And finally, a poem. I love this vignette by Pauline Prior-Pitt, who moved from Hull to North Uist in 1997 and who started writing poems in her thirties. I feel that it sums up the way that we can’t judge people by appearances, and how exchanges are often more complex than they appear.
In your muddy coat, you stroll up from your croft;
choose two biographies.
And I’m not sure you’ll want
to look at poetry; am surprised
when the pirate behind your fiery eyes
lets me help you choose a Douglas Dunn
to add to your collection.
Quick as a dog you’re down at the loch side,
showing me your veg patch,
hidden from storms inside peat stacked walls.
“Bloody deer have eaten all my greens.”
You ask if I like beetroot, tug up
two huge globes covered in mud.
Each one must weigh at least a pound.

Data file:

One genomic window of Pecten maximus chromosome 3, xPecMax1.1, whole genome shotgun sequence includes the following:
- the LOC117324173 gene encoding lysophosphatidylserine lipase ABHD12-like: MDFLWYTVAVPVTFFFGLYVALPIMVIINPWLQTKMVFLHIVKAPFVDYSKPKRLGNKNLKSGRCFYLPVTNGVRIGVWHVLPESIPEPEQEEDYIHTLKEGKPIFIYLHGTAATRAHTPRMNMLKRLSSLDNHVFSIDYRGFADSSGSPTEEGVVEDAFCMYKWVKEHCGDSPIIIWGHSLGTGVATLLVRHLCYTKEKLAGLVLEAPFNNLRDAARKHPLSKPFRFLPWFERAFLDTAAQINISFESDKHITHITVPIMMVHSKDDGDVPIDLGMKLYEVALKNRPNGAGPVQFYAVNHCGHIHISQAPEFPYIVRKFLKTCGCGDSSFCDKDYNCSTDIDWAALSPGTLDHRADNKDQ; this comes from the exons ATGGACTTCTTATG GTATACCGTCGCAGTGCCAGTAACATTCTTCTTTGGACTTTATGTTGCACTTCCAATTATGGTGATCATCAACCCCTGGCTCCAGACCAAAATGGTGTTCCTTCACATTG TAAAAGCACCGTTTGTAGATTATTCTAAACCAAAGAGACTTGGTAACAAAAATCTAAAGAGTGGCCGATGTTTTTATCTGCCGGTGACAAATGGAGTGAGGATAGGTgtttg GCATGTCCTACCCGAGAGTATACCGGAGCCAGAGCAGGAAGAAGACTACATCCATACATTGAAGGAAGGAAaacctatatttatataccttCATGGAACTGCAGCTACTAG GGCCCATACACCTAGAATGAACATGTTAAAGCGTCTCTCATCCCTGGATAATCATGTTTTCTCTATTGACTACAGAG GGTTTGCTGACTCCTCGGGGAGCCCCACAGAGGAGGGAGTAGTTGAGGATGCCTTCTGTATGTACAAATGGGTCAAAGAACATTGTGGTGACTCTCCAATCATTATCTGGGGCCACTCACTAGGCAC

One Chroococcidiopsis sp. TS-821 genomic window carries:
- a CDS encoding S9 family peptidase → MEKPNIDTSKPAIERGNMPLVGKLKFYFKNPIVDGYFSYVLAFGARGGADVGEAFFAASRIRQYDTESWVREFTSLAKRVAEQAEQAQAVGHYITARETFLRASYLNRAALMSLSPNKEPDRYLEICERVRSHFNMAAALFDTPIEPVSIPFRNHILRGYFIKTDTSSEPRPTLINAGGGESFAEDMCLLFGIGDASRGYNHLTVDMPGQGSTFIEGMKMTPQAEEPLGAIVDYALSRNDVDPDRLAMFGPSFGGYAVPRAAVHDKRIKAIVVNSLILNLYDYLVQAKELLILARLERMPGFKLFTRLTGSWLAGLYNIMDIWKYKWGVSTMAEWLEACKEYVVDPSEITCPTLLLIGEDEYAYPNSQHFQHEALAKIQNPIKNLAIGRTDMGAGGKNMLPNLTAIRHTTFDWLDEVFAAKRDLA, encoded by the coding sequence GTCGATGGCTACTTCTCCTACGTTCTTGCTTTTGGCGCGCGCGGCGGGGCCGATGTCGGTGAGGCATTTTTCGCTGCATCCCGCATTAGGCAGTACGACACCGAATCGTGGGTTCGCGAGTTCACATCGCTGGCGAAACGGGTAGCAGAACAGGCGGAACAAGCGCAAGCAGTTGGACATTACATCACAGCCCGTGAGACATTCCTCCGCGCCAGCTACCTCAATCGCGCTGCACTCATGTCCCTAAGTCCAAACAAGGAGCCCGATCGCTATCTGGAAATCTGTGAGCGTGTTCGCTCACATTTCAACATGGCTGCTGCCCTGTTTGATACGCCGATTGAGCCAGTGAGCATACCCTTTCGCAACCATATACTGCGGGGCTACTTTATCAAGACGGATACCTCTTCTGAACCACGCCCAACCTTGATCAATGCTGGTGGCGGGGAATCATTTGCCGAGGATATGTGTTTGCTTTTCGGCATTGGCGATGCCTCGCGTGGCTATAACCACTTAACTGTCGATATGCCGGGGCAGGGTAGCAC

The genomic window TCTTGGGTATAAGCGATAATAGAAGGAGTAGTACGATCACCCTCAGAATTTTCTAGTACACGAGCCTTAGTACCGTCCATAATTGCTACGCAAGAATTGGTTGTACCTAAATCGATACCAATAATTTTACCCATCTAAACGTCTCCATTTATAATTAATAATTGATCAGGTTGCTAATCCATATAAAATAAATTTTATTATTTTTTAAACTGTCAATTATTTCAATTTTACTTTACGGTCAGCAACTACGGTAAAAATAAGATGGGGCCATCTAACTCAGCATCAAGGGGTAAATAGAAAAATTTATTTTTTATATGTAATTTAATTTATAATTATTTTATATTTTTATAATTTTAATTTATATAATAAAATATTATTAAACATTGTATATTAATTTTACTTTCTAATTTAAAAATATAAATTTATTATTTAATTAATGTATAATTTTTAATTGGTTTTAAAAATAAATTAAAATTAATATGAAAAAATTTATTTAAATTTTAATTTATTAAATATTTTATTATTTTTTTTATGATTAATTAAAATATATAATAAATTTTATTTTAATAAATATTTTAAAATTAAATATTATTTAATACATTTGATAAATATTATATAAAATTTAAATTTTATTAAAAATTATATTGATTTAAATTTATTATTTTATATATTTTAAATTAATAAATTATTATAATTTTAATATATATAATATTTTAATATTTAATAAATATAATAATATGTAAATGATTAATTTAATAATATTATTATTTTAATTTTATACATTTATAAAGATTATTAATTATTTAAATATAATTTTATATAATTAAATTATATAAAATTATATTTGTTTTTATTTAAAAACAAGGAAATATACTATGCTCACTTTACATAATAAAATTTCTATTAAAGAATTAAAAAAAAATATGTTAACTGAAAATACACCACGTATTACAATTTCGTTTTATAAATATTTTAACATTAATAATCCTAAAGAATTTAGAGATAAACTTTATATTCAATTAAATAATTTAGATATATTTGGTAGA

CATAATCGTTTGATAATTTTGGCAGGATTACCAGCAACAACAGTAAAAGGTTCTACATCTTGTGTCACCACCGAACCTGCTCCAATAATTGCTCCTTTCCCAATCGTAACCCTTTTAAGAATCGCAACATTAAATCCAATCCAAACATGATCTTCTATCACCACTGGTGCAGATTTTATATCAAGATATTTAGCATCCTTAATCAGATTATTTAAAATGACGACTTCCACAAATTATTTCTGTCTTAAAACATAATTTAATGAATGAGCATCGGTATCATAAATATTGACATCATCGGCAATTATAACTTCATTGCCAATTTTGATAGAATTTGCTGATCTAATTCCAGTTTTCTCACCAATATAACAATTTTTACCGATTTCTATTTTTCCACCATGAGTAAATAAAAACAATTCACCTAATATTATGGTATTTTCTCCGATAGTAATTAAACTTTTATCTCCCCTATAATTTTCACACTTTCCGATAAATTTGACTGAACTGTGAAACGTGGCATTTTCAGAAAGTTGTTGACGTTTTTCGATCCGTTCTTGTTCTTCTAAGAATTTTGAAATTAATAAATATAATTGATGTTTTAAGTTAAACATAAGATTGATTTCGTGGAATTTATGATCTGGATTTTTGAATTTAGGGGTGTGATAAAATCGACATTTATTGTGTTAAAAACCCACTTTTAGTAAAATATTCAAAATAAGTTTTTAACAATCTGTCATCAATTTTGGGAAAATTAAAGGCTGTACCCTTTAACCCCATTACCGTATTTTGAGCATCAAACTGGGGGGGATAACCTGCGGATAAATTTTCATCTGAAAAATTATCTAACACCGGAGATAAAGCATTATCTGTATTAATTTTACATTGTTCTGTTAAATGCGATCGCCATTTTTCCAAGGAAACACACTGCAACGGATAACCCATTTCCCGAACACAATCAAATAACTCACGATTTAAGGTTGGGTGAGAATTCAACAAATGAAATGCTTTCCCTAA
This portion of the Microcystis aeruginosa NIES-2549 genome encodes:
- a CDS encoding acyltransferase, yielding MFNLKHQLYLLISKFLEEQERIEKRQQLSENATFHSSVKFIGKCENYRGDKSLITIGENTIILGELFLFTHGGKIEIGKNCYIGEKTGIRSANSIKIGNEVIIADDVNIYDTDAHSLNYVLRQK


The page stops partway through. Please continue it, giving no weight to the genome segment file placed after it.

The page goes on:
And I’ve been waiting for this windy day
to open windows wide,
chopping the beets with onions and Bramleys
adding sugar, spice, and vinegar
and slowly simmering them together.
And I’m thinking, six jars of chutney
are more than a fair exchange
for the poetry I chose for you to relish.
Photo One by By © Jörgens.mi, CC BY-SA 3.0, https://commons.wikimedia.org/w/index.php?curid=57857779
Photo Two by By © Jörgens.mi, CC BY-SA 3.0, https://commons.wikimedia.org/w/index.php?curid=57857829
Photo Three by Krzysztof Ziarnek, Kenraiz / CC BY-SA (https://creativecommons.org/licenses/by-sa/4.0)
Photo Four by By Brücke-Osteuropa – Own work, Public Domain, https://commons.wikimedia.org/w/index.php?curid=7284301
Photo Five by By uk:Користувач:Kagor – uk:Файл:Borsch- 020.jpg, CC BY-SA 3.0, https://commons.wikimedia.org/w/index.php?curid=19218448
Photo Six by By Michał Lech – https://pixabay.com/pl/jedzenie-potrwawa-catering-78222/ archive copy, CC0, https://commons.wikimedia.org/w/index.php?curid=45817399
Photo Seven from https://www.bbc.co.uk/food/recipes/beetroot_chocolate_cake_82388
Photo Eight by Meal Makeover Moms at https://www.flickr.com/photos/34168666@N07/14438107217/